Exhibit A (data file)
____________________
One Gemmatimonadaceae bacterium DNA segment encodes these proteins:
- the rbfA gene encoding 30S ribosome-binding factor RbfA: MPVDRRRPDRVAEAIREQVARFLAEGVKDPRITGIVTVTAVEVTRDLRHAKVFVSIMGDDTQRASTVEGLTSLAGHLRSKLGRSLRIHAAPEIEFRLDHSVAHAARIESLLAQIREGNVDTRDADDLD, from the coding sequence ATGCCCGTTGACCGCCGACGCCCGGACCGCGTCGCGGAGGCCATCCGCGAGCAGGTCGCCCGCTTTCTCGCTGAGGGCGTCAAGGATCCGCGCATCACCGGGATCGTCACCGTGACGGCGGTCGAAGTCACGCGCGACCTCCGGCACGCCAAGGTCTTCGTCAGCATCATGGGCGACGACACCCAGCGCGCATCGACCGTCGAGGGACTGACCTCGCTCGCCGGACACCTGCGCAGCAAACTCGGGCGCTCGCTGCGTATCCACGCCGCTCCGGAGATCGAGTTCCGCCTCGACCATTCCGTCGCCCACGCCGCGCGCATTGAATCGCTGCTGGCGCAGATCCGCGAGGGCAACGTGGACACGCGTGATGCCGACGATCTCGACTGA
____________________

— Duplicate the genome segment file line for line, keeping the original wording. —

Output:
One Gemmatimonadaceae bacterium DNA segment encodes these proteins:
- the rbfA gene encoding 30S ribosome-binding factor RbfA: MPVDRRRPDRVAEAIREQVARFLAEGVKDPRITGIVTVTAVEVTRDLRHAKVFVSIMGDDTQRASTVEGLTSLAGHLRSKLGRSLRIHAAPEIEFRLDHSVAHAARIESLLAQIREGNVDTRDADDLD, from the coding sequence ATGCCCGTTGACCGCCGACGCCCGGACCGCGTCGCGGAGGCCATCCGCGAGCAGGTCGCCCGCTTTCTCGCTGAGGGCGTCAAGGATCCGCGCATCACCGGGATCGTCACCGTGACGGCGGTCGAAGTCACGCGCGACCTCCGGCACGCCAAGGTCTTCGTCAGCATCATGGGCGACGACACCCAGCGCGCATCGACCGTCGAGGGACTGACCTCGCTCGCCGGACACCTGCGCAGCAAACTCGGGCGCTCGCTGCGTATCCACGCCGCTCCGGAGATCGAGTTCCGCCTCGACCATTCCGTCGCCCACGCCGCGCGCATTGAATCGCTGCTGGCGCAGATCCGCGAGGGCAACGTGGACACGCGTGATGCCGACGATCTCGACTGA